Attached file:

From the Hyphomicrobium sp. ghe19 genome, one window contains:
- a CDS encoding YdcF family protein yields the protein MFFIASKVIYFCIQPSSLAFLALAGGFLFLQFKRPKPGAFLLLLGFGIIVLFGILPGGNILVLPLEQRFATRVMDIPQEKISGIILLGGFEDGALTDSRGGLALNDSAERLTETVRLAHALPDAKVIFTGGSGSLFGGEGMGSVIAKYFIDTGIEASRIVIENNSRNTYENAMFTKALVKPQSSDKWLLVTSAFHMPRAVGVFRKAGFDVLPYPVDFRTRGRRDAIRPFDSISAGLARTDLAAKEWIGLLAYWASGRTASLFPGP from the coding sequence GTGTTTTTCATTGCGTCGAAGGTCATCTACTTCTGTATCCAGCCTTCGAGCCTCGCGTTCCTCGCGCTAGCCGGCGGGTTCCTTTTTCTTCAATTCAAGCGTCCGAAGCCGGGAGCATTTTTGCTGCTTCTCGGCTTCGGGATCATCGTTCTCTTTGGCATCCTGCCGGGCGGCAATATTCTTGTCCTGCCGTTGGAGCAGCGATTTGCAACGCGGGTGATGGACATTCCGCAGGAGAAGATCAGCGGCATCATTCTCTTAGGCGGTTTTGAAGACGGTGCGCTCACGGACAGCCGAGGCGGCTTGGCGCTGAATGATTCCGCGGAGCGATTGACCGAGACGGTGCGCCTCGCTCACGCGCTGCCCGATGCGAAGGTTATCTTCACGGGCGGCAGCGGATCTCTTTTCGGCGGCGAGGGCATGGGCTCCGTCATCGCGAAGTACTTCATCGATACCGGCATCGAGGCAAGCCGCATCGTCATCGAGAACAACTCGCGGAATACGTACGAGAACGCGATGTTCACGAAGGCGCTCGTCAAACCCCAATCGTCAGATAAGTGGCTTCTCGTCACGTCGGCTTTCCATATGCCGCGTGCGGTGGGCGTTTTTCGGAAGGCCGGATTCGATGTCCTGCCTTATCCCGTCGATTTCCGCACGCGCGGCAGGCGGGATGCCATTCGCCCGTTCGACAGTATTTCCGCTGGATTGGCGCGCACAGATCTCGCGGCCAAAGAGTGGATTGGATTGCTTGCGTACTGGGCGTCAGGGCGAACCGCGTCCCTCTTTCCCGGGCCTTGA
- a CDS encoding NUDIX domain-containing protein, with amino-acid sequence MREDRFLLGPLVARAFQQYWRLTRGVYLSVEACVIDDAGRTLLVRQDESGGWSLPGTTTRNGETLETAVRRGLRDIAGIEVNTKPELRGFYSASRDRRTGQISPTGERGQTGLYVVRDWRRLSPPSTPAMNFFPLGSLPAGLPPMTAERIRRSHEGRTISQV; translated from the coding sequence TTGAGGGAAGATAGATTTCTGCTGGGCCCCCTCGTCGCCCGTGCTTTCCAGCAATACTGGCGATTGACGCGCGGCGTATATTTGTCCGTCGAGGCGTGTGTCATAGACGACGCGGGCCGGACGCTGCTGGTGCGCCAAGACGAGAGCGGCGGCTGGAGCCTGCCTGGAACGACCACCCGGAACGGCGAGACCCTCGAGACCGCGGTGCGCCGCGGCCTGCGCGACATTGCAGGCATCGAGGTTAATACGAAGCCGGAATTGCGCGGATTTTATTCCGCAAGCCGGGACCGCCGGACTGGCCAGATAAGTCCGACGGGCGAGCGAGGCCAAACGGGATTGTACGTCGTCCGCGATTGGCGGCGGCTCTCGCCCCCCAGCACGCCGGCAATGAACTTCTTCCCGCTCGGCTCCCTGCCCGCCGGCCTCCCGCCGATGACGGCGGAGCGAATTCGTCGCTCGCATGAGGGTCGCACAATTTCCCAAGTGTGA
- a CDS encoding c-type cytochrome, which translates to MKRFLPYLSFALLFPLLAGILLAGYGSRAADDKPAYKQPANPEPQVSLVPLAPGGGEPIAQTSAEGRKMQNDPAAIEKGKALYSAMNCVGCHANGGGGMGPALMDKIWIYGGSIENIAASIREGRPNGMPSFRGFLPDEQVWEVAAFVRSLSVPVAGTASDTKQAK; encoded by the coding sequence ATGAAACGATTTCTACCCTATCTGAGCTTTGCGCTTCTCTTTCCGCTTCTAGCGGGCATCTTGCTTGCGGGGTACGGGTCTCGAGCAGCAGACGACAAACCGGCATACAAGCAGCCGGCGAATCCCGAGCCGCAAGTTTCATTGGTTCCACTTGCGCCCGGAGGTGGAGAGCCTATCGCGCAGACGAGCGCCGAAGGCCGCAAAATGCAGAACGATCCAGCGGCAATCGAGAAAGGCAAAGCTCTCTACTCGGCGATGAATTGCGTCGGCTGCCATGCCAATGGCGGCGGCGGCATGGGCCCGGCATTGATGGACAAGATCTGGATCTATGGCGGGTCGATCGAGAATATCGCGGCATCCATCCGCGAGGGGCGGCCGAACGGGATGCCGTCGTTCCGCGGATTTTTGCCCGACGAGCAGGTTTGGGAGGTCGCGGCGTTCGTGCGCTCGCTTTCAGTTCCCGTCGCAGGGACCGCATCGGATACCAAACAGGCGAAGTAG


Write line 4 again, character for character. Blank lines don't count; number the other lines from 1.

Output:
- a CDS encoding c-type cytochrome, which translates to MKRFLPYLSFALLFPLLAGILLAGYGSRAADDKPAYKQPANPEPQVSLVPLAPGGGEPIAQTSAEGRKMQNDPAAIEKGKALYSAMNCVGCHANGGGGMGPALMDKIWIYGGSIENIAASIREGRPNGMPSFRGFLPDEQVWEVAAFVRSLSVPVAGTASDTKQAK; encoded by the coding sequence ATGAAACGATTTCTACCCTATCTGAGCTTTGCGCTTCTCTTTCCGCTTCTAGCGGGCATCTTGCTTGCGGGGTACGGGTCTCGAGCAGCAGACGACAAACCGGCATACAAGCAGCCGGCGAATCCCGAGCCGCAAGTTTCATTGGTTCCACTTGCGCCCGGAGGTGGAGAGCCTATCGCGCAGACGAGCGCCGAAGGCCGCAAAATGCAGAACGATCCAGCGGCAATCGAGAAAGGCAAAGCTCTCTACTCGGCGATGAATTGCGTCGGCTGCCATGCCAATGGCGGCGGCGGCATGGGCCCGGCATTGATGGACAAGATCTGGATCTATGGCGGGTCGATCGAGAATATCGCGGCATCCATCCGCGAGGGGCGGCCGAACGGGATGCCGTCGTTCCGCGGATTTTTGCCCGACGAGCAGGTTTGGGAGGTCGCGGCGTTCGTGCGCTCGCTTTCAGTTCCCGTCGCAGGGACCGCATCGGATACCAAACAGGCGAAGTAG